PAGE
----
October 8, 2014 – Letter To Danny



Oh, I’m so tried my eyes can barely hold themselves open any longer. I think I need some time to rest, to get away from it all, just for a little while.

I wanted to try and describe your town to you. Using some of the information you’ve sent me. So bare with me on this bit of writing here.

New Weston is surrounded by hills that interconnect with one another to form a vast expanse of the foothills of the Northern Appalachians. The hills here represent the timelessness between man and nature, how the two are intertwined like rope strands. The people live on one strand, while nature lives on another, their lives twisting together, connecting at some points while never touching at others.

The hills continue upward hundreds of feet to the peak and are covered with maple, ash, walnut, oak, and more buckeye trees. They’re all bunched up together to create a beautiful canopy of green in the spring and summer, and lush yellows, reds, browns, and oranges in the fall. Barren branches outstretch to overlap one another in the winter.

The buckeye tree is a symbol of the area, one that has a long history and lore surrounding it.

A single buckeye is about the size of a walnut, though looks nothing like one. The buckeyes are encased in a flexible yet durable sack that’s rough on the outside and smooth on the inside. They grow in groups of three or four, and when the leaves turn brown, the buckeyes fall to the ground and make sounds like small explosions that echo off the encircling hills when the sacks pop open to release their contents. To hear them fall it sounds like a firefight where the battle wages on until the last of the buckeyes stop falling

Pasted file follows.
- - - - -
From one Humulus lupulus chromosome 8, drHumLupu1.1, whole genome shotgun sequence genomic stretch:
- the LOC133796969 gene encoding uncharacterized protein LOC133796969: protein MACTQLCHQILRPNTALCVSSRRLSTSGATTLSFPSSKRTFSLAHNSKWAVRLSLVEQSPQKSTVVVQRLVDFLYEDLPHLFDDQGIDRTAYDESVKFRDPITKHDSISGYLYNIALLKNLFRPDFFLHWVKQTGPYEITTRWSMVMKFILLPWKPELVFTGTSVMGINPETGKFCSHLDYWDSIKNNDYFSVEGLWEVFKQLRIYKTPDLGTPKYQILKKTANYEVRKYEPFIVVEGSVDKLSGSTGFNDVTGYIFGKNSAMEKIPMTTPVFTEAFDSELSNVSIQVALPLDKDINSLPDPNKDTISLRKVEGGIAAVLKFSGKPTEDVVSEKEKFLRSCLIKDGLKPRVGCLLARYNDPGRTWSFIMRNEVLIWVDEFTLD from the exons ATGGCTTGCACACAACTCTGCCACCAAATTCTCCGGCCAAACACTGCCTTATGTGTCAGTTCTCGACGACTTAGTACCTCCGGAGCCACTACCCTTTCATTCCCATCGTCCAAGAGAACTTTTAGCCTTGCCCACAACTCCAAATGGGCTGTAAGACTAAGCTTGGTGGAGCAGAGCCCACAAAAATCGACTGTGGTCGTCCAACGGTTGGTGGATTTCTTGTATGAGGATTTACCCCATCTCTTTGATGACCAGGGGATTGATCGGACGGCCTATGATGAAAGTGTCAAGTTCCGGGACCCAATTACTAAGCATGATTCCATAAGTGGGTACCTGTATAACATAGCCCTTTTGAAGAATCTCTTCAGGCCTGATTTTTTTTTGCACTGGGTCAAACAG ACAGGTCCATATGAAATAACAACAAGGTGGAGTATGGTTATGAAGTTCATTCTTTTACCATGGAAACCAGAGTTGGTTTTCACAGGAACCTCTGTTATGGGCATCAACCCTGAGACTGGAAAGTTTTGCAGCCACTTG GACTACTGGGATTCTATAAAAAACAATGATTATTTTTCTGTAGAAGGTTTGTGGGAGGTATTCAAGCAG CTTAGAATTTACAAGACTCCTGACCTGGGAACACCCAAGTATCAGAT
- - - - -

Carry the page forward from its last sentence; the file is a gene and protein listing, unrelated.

There are times when the clouds are high above and beams of sunlight pass through as spotted rays of gold; other times the clouds hang low just above the peaks and create a glorious white halo. Then there are times in the mornings when the clouds sit in the valley below to create a dense fog that one must pass through while traveling on the road.

In the morning it’s still, silent, like a crystal-clear lake where nothing stirs. At sunrise the cock crows and wakes the neighborhood. The hound dogs cry for their breakfast and for a chance to go on a hunt.

In the afternoon Blackberry Street is busy with people walking up and down it. Cars rumble by one at a time, as the road isn’t wide enough for two to pass side by side. The road itself is barely together, covered in a layer of broken asphalt with potholes patched with loose gravel.

Houses line the road. The side where Danny lives is a hill that runs parallel to Blackberry Street. It jets up high above the shrunken houses. These houses were built nearly a hundred years ago; most of the homes have held up, but time has taken its toll on the now-tilted foundations of many others. Some yards are kept up, but most are not. There are toys, tools, even garbage scattered about, often sprawling over into neighboring yards. This street is unlike many of the newer developments in the valley. Most of those homes are larger and kept up to present a fine appearance.

Blackberry Street starts at the bottom, flat, where it connects to Bowman Street. From there it inclines sharply for a hundred yards and continues up past Danny’s home, where it curves to the left at the bend in the road. Take the road another hundred yards, and that’s where Cluster lives on an open, large lot of land that spans his entire hill, which is perpendicular to Danny’s hill and meets at the center where Buckeye Hollow forms.

Legend says the buckeye brings good luck. And when you get a chance. Send me a buckeye!


D.W. Rigsby

Letter to Danny from The Broken Christmas Tree

Image Credit: buckeyes by laura_kelley

Copyright ©2014 DW Rigsby All Rights Reserved.